This time around, clear guidance must be issued to councils – directing them to provide everyone who needs it with safe emergency accommodation, wherein they can follow public health advice. We cannot afford to leave anyone out on the streets this winter. The combination of a worsening public health crisis, the cold and wet weather, and a reduction in available night-shelter beds and daycentre services because of restrictions will leave lives at risk.
We must strengthen the welfare safety net
To ensure private renters and people facing the streets can stay safe this winter, the government must strengthen the welfare safety net. The gaps in the welfare safety net are widening and preventing private renters from being able to cover their rents, as well as hindering councils from being able to accommodate people who sleep rough.
Housing benefit for private renters, or Local Housing Allowance (LHA), was restored in March – so it now covers three out of every ten homes (30% of local rents) in each area. This was very welcome and made a big difference to many struggling families across the country. But the proportions of households who are claiming housing benefit are on the rise, with four in ten (39%) private renters now claiming housing benefit across the country. Some will have no choice but to rent homes at higher rents, which LHA won’t cover. For those already paying higher rents, who are unable to work during the lockdown, again the LHA won’t cover it – leading to arrears. Therefore, we urge the government to review LHA rates to ensure they are enough to cover the rents of all those who need it – and at the very least, ensure they are kept at the 30th percentile.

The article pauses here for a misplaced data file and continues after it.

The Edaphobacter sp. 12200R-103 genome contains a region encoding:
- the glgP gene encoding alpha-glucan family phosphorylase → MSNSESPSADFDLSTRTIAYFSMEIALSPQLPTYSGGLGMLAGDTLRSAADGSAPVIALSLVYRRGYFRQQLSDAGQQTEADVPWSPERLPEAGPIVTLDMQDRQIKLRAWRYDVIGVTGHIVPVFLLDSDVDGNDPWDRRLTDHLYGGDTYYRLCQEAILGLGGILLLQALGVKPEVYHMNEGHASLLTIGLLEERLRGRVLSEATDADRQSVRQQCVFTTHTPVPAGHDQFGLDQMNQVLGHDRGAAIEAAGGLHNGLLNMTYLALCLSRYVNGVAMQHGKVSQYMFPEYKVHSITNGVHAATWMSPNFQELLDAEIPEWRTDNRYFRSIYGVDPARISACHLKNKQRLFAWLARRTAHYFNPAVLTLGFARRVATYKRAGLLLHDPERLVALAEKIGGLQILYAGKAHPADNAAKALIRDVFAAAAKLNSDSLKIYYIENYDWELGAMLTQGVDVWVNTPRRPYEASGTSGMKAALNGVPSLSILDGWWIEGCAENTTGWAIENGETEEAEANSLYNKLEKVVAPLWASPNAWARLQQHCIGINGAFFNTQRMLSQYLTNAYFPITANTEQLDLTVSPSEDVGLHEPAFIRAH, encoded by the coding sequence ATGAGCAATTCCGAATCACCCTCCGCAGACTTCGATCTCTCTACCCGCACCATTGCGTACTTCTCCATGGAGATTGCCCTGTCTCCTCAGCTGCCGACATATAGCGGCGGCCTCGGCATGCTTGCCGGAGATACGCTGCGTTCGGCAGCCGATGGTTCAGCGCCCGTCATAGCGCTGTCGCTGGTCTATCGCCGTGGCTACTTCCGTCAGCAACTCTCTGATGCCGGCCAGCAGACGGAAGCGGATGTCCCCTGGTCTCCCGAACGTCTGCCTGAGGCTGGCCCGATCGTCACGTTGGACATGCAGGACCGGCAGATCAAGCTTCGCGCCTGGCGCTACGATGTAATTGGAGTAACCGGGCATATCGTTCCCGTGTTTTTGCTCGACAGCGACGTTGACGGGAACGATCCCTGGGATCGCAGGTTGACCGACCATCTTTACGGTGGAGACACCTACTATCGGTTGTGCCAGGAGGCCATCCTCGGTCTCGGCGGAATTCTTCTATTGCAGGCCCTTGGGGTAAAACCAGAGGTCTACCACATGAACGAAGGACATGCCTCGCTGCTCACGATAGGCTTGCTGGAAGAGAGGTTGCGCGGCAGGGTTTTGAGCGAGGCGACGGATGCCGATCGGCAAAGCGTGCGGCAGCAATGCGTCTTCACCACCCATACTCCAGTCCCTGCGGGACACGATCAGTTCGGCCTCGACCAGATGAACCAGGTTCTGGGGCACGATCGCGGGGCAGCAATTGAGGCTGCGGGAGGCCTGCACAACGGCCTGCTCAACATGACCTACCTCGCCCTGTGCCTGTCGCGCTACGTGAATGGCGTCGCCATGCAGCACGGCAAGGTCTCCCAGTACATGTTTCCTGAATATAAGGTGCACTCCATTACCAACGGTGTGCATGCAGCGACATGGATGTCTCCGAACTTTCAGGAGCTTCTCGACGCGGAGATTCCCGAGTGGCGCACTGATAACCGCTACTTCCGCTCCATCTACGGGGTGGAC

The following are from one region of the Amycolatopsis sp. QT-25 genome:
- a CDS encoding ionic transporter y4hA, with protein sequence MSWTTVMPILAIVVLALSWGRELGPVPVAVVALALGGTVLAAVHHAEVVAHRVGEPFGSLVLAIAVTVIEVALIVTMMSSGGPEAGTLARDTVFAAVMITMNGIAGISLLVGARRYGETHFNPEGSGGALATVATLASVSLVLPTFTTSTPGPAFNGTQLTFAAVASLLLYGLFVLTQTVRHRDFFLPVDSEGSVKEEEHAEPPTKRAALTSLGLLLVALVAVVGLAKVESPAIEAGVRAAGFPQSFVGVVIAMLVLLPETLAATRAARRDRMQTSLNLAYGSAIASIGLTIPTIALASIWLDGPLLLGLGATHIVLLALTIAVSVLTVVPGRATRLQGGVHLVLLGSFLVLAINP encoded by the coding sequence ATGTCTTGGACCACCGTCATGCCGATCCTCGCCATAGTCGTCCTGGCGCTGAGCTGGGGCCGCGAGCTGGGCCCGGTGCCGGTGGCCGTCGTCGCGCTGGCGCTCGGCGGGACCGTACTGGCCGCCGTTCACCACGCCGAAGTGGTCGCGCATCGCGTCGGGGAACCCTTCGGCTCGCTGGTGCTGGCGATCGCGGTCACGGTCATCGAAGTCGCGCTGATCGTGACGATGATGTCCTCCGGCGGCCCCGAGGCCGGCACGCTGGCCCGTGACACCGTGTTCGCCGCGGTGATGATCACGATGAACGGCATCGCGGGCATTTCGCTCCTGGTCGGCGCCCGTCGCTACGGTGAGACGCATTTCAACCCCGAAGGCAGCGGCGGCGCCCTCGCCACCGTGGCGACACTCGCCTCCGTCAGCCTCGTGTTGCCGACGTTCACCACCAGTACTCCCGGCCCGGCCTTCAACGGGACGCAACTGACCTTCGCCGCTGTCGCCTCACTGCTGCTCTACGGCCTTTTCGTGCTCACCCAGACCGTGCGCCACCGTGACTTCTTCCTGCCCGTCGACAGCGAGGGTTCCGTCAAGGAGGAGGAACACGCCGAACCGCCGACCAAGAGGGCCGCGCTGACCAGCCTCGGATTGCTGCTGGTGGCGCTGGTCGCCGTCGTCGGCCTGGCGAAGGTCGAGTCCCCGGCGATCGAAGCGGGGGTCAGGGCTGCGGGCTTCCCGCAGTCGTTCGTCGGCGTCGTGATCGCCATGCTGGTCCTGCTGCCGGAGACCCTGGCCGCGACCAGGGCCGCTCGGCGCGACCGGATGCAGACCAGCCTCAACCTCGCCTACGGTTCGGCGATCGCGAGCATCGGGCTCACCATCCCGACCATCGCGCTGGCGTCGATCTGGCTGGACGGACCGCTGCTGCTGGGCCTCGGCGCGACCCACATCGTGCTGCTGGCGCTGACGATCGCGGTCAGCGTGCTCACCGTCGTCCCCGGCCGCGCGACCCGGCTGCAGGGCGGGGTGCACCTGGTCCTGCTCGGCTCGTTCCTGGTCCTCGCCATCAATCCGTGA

And even if LHA rates would in theory cover their rent, many people losing work are finding themselves in trouble because of the benefit cap. It was introduced to prevent families working for fewer than 16 hours a week from receiving more than £20,000 per year in total benefits outside of London, and £23,000 inside London. It has left hundreds of thousands of households unable to cover their rent and access the emergency payments the government introduced to help families stay afloat during the lockdown. Many are single-parent households, including those who have fled domestic abuse.